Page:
The Occupational Safety and Health Administration (OSHA) requires all employers to provide workplaces that are “…free from recognized hazards that are… likely to cause death or serious physical harm….”[OSH Act Sec. 5-The General Duty Clause]
One of the methods employers may have to implement to protect employees from serious hazards is the use of personal protective equipment, or PPE. Under the general PPE requirements, the employer is required to assess the workplace to determine if hazards are present. When serious hazards are present that cannot be eliminated from the workplace or cannot be sufficiently mitigated by engineering or administrative controls, PPE becomes a worker’s primary defense against workplace hazards. [29 CFR 1910.132(d)]
There are many kinds of PPE; some of the most common include: safety glasses, face shields, hard hats, and work gloves and boots. More specialized PPE, such as dark lenses for welding or environmental suits for hazardous atmospheres, may be necessary to protect against the more unique hazards. For some types of PPE, OSHA’s General Industry Standards impose specific requirements for when and how the equipment must be used. PPE for which specific requirements exist include: eye and face protection (29 CFR 1910.133), respiratory protection (29 CFR 1910.134), head protection (29 CFR 1910.135), foot protection (29 CFR 1910.136), and hand protection (29 CFR 1910.138). For other types of PPE, such as non-construction-related fall protection equipment, the General Industry Standards do not list specific requirements, subjecting them instead to the general minimum requirements at 29 CFR 1910.132.
General PPE Training Requirement
Whether the selected PPE is subject to a specific OSHA standard or not, training is an obligation for all selected PPE. The general rules state that for each type of PPE the employee is required to wear, the employer must train the employee regarding the following:
When PPE is necessary;
What PPE is necessary;
How to properly don, doff, adjust, and wear PPE;
The limitations of the PPE; and
The proper care, maintenance, useful life, and disposal of the PPE.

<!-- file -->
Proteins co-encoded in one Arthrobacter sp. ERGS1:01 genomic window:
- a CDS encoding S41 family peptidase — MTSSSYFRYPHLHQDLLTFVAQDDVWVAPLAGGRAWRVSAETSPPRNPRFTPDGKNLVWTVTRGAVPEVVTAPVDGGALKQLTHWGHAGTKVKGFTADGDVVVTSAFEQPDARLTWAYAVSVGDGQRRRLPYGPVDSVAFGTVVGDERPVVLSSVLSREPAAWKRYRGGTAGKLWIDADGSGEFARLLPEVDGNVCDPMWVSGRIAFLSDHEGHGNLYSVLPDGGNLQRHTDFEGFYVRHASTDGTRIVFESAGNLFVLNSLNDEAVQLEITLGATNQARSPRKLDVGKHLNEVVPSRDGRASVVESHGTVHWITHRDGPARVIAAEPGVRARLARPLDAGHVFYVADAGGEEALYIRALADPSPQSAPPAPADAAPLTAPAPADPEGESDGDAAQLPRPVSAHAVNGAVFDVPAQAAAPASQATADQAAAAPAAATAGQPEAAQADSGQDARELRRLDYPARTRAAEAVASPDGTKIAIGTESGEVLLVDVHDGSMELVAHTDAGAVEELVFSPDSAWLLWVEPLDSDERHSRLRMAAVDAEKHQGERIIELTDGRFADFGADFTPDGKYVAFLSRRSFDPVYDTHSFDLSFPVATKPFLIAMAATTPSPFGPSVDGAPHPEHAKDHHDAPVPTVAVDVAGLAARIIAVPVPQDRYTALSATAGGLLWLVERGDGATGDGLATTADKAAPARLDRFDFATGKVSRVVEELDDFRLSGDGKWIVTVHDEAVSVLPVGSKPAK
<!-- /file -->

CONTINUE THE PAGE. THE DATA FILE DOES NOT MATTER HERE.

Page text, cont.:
It is implicit in these requirements that the training also discusses “why” the PPE is necessary, i.e. from what hazard or hazards the PPE is protecting the employee.
Employee Qualifications and Retraining
Before an employer can allow an employee to use PPE, the employee must demonstrate:
An understanding of the required elements of training, and
An ability to use the PPE properly.
Retraining is not required at particular intervals, but is necessary whenever:
Employees who have been trained demonstrate that they do not have an understanding of the required elements of training or show an inability to use PPE properly; or
Changes in the workplace, or the type(s) of PPE in use, render previous training obsolete.
Special Rules for Respirators
The respirator standard includes its own detailed training standard at 29 CFR 1910.134(k). In addition to respirator-specific requirements for why, when, and how to wear respirators, the standard does specify annual retraining and also requires additional training whenever an employee changes respirator type or whenever the employer has any indication that the employee has not retained the necessary knowledge and skill in proper use and care.
Ensure your personnel are prepared to protect themselves from the hazards in your workplace. The 10-Hour OSHA General Industry Online Course is a convenient, effective way to get your team the training they need. Topics covered include PPE use and maintenance, hazard communication, electrical safety, materials handling, hearing protection, and more.